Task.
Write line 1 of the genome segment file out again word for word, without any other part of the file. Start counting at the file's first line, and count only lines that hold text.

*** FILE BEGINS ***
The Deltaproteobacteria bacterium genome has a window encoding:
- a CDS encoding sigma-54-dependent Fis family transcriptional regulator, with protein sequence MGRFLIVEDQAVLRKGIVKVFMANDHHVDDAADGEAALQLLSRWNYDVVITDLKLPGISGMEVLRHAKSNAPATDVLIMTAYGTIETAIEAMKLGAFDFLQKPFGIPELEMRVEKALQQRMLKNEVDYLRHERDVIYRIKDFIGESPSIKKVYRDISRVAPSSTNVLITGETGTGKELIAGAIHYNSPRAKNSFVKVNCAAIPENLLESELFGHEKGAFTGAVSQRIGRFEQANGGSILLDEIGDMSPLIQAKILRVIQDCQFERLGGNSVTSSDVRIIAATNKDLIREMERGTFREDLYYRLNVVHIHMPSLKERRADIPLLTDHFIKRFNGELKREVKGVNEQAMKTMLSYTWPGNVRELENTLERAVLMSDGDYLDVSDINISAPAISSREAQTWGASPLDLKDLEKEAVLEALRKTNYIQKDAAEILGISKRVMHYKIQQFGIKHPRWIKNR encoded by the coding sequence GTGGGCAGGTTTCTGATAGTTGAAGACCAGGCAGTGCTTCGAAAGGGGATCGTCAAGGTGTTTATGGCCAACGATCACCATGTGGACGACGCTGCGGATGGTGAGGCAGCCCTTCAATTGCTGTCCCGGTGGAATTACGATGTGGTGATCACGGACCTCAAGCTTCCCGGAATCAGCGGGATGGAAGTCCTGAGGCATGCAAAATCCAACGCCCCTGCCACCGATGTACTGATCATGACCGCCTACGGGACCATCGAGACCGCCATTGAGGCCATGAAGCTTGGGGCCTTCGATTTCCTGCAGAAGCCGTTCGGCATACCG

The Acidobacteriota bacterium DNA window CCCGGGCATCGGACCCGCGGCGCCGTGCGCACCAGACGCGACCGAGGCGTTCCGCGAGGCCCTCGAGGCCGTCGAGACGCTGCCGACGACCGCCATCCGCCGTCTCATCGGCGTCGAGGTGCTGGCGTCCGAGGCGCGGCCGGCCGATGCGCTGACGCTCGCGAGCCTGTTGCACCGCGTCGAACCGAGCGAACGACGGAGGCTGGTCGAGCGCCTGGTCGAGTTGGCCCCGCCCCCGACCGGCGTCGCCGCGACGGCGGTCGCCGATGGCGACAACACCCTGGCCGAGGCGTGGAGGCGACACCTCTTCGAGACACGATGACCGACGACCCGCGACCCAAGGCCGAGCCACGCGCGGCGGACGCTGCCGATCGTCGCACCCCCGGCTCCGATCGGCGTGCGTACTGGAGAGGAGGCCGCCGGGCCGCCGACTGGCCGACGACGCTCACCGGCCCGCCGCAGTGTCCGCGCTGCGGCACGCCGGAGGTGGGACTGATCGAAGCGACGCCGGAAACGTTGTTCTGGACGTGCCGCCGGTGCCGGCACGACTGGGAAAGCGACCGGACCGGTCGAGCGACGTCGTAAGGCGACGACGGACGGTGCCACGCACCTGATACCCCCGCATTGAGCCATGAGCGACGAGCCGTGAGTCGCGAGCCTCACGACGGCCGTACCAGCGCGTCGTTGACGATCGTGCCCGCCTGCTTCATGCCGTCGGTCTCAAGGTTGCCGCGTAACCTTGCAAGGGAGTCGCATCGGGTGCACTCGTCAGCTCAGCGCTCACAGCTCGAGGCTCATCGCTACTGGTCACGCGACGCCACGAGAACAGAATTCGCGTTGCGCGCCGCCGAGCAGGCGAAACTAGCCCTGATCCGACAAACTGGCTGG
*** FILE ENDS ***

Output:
The Deltaproteobacteria bacterium genome has a window encoding: